With a remake of Pet Sematary on the horizon, it’s nice to look back and remember how solid this first pass at King’s tale of terror is. Admittedly, it starts to get a bit histrionic in the last half hour with the dial being turned up on everything from Elliot Goldenthal’s music to Midkiff’s performance but when it plays it cool it’s highly effective.

For an in-depth look at the making of Pet Sematary, check out Unearthed & Untold: The Path to Pet Sematary.  It’s available on Amazon Prime!

31 Days to Scare ~ Unearthed & Untold: The Path to Pet Sematary

The Facts:

Synopsis: This documentary is a detailed look into the making of Pet Sematary, one of the most enduring cult-horror classics of our generation.

Stars: Miko Hughes, Denise Crosby, Dale Midkiff, Blaze Berdahl, Susan Blommaert, Sean Clark, Mary Lambert, Brad Greenquist, Stephen King, Heather Langenkamp

Director: John Campopiano, Justin White

Rated: NR

Running Length: 97 minutes

TMMM Score: (8/10)

Review: I’ll let you in on a little secret. Not only do I have a fondness for the horror genre with old-school scares from the ‘70s and ‘80s of particular interest, I also enjoy documentaries on the making of horror films from that same era. Produced at a time when the scares were often as cheap as the production values and acting, there’s just something fun about gathering the filmmakers and cast together again years later to recount how a fright flick came together.

Released in 1989, Pet Sematary was another in a long line of Stephen King adaptations that did decent business at the box office but truly thrived when it arrived on home video. It’s arguably one of the better remembered films based on a Stephen King novel, at least during that mid-to-late ‘80s stretch when everything King touched found its way to cinemas to varying degrees of success. This film had several things working in its favor. The source material was quite strong and King wrote the screenplay himself. Though she had a moody directorial debut in 1987 with Siesta, director Mary Lambert was still best known as a music video director with Madonna’s Material Girl, Like a Virgin, and Like a Prayer videos high up on her calling card. It was also rare to have a female director in charge of a gory horror film (and its 1992 lesser sequel)…but Lambert turned out to be an inspired choice and brought a creativity to the proceedings.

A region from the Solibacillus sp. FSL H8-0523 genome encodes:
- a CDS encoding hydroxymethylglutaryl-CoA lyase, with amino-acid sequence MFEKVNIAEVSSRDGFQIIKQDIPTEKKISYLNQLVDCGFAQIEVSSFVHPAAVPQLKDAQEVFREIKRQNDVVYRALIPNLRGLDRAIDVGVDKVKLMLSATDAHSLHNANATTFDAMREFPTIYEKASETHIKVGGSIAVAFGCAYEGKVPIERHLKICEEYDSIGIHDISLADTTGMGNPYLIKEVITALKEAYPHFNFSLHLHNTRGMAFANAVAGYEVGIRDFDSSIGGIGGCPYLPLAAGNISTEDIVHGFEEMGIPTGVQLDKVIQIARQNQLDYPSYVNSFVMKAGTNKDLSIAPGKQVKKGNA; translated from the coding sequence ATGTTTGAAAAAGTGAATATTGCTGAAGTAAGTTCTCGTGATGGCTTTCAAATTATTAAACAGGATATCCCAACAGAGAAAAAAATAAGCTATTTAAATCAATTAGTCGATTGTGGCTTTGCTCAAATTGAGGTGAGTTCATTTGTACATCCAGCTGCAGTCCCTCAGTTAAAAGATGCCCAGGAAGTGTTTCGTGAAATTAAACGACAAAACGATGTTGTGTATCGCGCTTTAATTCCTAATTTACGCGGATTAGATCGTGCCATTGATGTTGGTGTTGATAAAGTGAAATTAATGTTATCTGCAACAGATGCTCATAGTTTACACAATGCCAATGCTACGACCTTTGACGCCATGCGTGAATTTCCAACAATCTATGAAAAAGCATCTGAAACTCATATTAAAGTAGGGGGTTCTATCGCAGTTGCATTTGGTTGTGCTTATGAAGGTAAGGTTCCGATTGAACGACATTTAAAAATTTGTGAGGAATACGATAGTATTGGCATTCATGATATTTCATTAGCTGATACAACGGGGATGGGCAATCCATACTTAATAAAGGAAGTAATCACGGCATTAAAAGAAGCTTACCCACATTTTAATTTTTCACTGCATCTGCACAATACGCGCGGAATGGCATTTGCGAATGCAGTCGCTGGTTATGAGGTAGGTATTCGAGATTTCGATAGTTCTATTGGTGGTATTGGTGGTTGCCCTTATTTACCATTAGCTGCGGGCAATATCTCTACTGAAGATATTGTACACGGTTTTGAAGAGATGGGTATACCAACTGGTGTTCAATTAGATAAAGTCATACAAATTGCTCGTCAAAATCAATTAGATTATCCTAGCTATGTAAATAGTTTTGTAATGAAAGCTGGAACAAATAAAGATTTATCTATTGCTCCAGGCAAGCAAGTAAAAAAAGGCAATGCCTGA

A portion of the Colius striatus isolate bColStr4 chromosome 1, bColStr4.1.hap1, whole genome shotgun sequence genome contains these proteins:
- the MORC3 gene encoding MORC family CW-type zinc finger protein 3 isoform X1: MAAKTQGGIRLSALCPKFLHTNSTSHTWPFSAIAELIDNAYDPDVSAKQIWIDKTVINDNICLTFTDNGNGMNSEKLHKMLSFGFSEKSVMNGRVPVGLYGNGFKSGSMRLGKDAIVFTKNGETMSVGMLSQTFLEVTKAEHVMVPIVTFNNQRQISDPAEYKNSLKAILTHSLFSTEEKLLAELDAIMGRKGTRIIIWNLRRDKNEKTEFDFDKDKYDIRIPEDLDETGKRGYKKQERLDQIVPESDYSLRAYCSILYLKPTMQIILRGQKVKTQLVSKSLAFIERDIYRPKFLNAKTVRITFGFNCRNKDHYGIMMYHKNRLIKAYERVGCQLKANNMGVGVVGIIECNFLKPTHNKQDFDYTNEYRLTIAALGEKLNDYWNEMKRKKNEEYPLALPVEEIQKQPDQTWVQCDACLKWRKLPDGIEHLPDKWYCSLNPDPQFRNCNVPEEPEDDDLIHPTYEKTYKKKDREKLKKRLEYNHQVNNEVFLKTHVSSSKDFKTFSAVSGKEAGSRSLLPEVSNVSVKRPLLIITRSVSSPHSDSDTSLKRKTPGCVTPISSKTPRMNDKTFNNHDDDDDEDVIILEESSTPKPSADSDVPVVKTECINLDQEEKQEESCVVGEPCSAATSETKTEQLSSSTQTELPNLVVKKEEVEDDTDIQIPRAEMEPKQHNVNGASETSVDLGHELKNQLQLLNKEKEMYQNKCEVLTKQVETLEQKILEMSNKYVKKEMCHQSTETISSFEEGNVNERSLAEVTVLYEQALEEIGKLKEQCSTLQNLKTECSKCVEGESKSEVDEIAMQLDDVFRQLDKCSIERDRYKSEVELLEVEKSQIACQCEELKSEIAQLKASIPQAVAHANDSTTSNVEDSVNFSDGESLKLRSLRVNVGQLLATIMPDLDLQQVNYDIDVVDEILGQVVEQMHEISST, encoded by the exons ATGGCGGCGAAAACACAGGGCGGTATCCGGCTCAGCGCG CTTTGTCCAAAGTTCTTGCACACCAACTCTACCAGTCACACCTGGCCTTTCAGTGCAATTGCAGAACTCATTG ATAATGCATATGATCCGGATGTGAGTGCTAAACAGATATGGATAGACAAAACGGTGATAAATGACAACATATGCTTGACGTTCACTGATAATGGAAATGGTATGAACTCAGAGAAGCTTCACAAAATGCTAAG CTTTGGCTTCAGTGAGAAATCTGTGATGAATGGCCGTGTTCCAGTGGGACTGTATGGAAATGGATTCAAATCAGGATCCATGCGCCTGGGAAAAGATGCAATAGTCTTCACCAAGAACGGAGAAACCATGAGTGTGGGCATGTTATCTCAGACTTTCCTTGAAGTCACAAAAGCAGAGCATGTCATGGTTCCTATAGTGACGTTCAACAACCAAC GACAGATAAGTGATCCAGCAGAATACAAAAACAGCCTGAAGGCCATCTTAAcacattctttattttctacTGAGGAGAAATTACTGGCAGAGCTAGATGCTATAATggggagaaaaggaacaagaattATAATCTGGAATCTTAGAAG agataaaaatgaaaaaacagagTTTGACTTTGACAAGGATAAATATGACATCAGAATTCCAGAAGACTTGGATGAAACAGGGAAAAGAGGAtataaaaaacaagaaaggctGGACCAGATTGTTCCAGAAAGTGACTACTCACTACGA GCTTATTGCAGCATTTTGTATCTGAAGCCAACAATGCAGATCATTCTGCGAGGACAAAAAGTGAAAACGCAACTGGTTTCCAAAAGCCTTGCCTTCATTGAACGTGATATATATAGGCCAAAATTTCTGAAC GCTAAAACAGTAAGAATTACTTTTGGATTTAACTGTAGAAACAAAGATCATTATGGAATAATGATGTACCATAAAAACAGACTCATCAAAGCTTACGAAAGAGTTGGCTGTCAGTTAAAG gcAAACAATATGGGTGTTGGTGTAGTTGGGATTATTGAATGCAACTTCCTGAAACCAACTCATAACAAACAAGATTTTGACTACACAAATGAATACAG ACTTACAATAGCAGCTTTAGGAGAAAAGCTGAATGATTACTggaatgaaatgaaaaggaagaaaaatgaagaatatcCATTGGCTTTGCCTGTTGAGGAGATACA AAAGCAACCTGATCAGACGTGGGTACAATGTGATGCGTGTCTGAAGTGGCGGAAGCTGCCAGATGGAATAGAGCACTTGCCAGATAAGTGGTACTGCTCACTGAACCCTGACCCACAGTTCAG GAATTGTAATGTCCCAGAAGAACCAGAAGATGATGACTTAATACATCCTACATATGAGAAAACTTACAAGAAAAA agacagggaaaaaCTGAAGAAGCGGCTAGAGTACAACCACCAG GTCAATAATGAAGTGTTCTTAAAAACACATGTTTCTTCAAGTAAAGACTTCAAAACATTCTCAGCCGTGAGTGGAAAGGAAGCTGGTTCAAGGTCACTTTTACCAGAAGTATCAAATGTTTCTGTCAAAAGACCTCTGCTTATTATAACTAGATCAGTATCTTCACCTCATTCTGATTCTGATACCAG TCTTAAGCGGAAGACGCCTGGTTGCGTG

All of these factors serve as the jumping off point for the entertaining documentary Unearthed & Untold: The Path to Pet Sematary, which is available to stream on Amazon Prime. A fully formed and informative behind the scenes look at the genesis of King’s original story and its transition to the big screen is covered well by directors John Campopiano, and Justin White. They’ve gathered all the necessary talking heads (and a few surprisingly obscure crew members) to narrate the location shooting, release, and lasting legacy of Pet Sematary. Getting an insider’s look at some of the special effects and production design in addition to on-set stories of reshoots and cast remembrances of working with the genial Fred Gwynne are just icing on the cake of a very well-made retrospective.

Even if you aren’t a die-hard fan of the movie (I watched it so many times on cable and rented it often that I suppose I should count myself in that pool) there’s something of interest here in how these movies are made and the type of technical acumen that goes into the work.   In the business of scare, it can be hard to keep things fresh but the stars truly came together for this production and everyone involved seems to have nothing but warm memories of their participation. Worth a look!  I dig that poster too!